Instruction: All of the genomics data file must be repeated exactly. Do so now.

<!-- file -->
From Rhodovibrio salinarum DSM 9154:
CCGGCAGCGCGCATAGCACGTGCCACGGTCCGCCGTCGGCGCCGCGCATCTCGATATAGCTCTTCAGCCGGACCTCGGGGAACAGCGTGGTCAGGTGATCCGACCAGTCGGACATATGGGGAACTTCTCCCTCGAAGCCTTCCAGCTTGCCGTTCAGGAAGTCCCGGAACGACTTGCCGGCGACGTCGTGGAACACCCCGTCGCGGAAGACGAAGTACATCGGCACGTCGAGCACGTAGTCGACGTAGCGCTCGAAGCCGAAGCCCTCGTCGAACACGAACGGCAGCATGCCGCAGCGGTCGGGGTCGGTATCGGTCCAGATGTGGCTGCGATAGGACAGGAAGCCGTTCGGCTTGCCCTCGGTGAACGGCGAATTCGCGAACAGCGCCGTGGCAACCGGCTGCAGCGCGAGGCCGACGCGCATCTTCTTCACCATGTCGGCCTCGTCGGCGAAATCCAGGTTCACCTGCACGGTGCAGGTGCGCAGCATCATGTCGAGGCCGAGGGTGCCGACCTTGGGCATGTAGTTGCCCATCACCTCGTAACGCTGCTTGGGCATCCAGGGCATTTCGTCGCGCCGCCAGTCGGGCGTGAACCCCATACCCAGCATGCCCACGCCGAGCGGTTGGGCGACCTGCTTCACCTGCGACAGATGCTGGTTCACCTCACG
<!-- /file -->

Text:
From Rhodovibrio salinarum DSM 9154:
CCGGCAGCGCGCATAGCACGTGCCACGGTCCGCCGTCGGCGCCGCGCATCTCGATATAGCTCTTCAGCCGGACCTCGGGGAACAGCGTGGTCAGGTGATCCGACCAGTCGGACATATGGGGAACTTCTCCCTCGAAGCCTTCCAGCTTGCCGTTCAGGAAGTCCCGGAACGACTTGCCGGCGACGTCGTGGAACACCCCGTCGCGGAAGACGAAGTACATCGGCACGTCGAGCACGTAGTCGACGTAGCGCTCGAAGCCGAAGCCCTCGTCGAACACGAACGGCAGCATGCCGCAGCGGTCGGGGTCGGTATCGGTCCAGATGTGGCTGCGATAGGACAGGAAGCCGTTCGGCTTGCCCTCGGTGAACGGCGAATTCGCGAACAGCGCCGTGGCAACCGGCTGCAGCGCGAGGCCGACGCGCATCTTCTTCACCATGTCGGCCTCGTCGGCGAAATCCAGGTTCACCTGCACGGTGCAGGTGCGCAGCATCATGTCGAGGCCGAGGGTGCCGACCTTGGGCATGTAGTTGCCCATCACCTCGTAACGCTGCTTGGGCATCCAGGGCATTTCGTCGCGCCGCCAGTCGGGCGTGAACCCCATACCCAGCATGCCCACGCCGAGCGGTTGGGCGACCTGCTTCACCTGCGACAGATGCTGGTTCACCTCACG